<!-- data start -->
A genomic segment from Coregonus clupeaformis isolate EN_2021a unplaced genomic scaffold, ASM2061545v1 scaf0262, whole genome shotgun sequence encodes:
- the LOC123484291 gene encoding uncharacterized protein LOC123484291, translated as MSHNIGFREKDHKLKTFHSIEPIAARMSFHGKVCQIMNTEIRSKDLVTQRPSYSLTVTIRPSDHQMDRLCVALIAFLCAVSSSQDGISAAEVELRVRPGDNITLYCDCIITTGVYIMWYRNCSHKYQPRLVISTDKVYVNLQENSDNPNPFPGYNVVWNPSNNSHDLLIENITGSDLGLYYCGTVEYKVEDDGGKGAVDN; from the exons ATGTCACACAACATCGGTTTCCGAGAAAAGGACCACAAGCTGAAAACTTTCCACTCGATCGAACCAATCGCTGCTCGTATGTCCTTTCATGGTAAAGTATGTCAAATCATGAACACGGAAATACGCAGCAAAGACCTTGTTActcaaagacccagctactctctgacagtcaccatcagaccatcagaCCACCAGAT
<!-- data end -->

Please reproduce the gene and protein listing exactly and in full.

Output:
A genomic segment from Coregonus clupeaformis isolate EN_2021a unplaced genomic scaffold, ASM2061545v1 scaf0262, whole genome shotgun sequence encodes:
- the LOC123484291 gene encoding uncharacterized protein LOC123484291, translated as MSHNIGFREKDHKLKTFHSIEPIAARMSFHGKVCQIMNTEIRSKDLVTQRPSYSLTVTIRPSDHQMDRLCVALIAFLCAVSSSQDGISAAEVELRVRPGDNITLYCDCIITTGVYIMWYRNCSHKYQPRLVISTDKVYVNLQENSDNPNPFPGYNVVWNPSNNSHDLLIENITGSDLGLYYCGTVEYKVEDDGGKGAVDN; from the exons ATGTCACACAACATCGGTTTCCGAGAAAAGGACCACAAGCTGAAAACTTTCCACTCGATCGAACCAATCGCTGCTCGTATGTCCTTTCATGGTAAAGTATGTCAAATCATGAACACGGAAATACGCAGCAAAGACCTTGTTActcaaagacccagctactctctgacagtcaccatcagaccatcagaCCACCAGAT